Let’s be clear, here: There are trolls everywhere.
On the letters to the editor pages of our newspapers, on every daytime television talk show, not to mention most hours of cable news, at the table next to us at the coffee shop, the halls of Congress, and yes, in the blogosphere.
These trolls are people who want our attention, and will say nasty things to get it, even if it is negative attention.
This is not breaking news.
And yet, after an episode of what I will only describe as an online display of malice beyond what many people say they find acceptable, regardless of what they watch on television, there is an outcry for a “Blogger’s Code of Conduct.”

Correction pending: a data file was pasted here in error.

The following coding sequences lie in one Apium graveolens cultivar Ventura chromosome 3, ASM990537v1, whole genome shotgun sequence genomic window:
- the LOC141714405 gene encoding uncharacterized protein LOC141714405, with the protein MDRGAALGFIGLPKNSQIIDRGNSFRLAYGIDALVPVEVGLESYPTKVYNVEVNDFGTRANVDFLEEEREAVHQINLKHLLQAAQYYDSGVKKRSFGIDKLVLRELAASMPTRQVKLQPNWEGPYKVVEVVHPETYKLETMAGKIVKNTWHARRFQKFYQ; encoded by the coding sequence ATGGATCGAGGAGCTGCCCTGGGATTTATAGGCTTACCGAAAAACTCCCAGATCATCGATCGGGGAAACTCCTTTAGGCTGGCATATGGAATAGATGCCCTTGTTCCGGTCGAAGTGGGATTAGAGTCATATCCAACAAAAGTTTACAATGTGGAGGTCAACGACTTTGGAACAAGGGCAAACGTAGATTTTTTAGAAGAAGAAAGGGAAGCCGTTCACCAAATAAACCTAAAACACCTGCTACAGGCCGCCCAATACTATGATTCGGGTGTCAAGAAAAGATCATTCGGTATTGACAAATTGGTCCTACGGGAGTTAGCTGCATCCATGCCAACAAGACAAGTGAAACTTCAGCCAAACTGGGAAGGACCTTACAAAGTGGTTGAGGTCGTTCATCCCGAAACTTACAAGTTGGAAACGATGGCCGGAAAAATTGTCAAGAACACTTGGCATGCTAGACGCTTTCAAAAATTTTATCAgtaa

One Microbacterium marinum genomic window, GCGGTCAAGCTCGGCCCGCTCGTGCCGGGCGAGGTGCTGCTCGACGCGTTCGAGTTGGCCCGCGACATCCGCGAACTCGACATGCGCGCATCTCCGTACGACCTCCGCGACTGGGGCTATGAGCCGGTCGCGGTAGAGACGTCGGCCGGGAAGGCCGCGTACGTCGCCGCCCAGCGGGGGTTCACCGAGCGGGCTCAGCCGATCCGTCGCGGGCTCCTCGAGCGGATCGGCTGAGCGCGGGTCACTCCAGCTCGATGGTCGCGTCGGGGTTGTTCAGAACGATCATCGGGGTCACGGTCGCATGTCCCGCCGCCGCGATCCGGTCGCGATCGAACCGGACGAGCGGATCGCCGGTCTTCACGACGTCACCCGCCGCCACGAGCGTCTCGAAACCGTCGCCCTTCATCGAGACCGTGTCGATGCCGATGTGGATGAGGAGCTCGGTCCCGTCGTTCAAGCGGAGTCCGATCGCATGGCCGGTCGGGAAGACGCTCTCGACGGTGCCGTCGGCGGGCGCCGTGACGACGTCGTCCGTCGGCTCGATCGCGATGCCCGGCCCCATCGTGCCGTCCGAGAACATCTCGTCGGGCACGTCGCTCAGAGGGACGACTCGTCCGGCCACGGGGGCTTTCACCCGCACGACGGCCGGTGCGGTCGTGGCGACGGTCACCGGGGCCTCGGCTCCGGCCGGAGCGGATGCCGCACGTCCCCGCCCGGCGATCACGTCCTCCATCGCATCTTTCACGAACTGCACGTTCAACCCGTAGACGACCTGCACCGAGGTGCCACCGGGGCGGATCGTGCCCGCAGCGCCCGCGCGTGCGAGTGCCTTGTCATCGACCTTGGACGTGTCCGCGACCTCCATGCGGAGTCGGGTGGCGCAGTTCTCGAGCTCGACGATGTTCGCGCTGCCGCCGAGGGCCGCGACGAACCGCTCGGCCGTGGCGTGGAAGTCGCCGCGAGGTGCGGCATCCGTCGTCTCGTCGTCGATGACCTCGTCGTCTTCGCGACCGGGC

To which I say, thank you kindly for thinking of all us little folk out here in the wilderness living nasty brutish lives in an online state of nature, but we can figure out for ourselves how to be nice to one another. The marketplace of ideas on the Web is vast enough that anyone looking for malice can find it if they choose to, and anyone looking to avoid it can do the same.
So take your code of conduct, your rules for civility, your attitude, and your badges, and politely shove them back in the regulatory cave of conduct.
I’ll be out here in the real world, without a badge or a license or a rulebook, communicating freely.